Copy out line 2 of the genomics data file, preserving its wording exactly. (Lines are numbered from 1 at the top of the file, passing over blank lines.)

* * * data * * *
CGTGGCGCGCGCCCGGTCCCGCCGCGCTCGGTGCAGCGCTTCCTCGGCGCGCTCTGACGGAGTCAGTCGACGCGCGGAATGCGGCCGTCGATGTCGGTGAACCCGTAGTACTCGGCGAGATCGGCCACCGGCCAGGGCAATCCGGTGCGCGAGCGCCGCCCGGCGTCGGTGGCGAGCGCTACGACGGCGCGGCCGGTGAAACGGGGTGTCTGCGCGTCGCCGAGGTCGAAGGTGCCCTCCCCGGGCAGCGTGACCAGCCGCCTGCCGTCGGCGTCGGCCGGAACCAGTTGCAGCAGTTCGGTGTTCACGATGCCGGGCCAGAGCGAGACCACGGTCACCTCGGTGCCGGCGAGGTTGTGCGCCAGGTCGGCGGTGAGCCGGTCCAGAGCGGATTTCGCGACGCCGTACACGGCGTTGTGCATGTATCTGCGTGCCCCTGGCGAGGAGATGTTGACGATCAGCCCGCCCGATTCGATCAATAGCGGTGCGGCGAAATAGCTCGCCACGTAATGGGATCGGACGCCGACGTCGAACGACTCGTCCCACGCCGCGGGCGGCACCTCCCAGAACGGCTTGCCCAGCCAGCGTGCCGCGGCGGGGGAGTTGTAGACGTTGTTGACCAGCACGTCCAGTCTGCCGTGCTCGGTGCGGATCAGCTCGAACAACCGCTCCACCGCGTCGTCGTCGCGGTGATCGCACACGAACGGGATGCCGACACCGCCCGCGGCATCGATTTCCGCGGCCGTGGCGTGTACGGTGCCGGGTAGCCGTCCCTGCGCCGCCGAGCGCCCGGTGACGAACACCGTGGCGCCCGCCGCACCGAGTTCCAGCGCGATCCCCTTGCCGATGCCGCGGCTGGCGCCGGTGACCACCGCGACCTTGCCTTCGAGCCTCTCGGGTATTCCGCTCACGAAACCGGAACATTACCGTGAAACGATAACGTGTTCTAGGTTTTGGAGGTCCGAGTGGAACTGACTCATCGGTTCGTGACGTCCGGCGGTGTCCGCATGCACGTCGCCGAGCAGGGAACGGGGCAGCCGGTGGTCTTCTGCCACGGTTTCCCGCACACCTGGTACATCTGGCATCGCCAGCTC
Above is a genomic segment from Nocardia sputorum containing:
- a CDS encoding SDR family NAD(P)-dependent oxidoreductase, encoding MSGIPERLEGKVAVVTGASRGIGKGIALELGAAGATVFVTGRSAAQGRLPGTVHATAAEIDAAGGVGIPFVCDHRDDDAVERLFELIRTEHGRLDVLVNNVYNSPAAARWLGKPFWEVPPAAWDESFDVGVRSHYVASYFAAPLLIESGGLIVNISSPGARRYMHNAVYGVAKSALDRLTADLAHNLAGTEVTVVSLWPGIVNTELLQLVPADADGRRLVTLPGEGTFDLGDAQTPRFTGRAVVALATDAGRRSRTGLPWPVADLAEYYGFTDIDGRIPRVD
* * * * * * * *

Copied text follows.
Above is a genomic segment from Nocardia sputorum containing: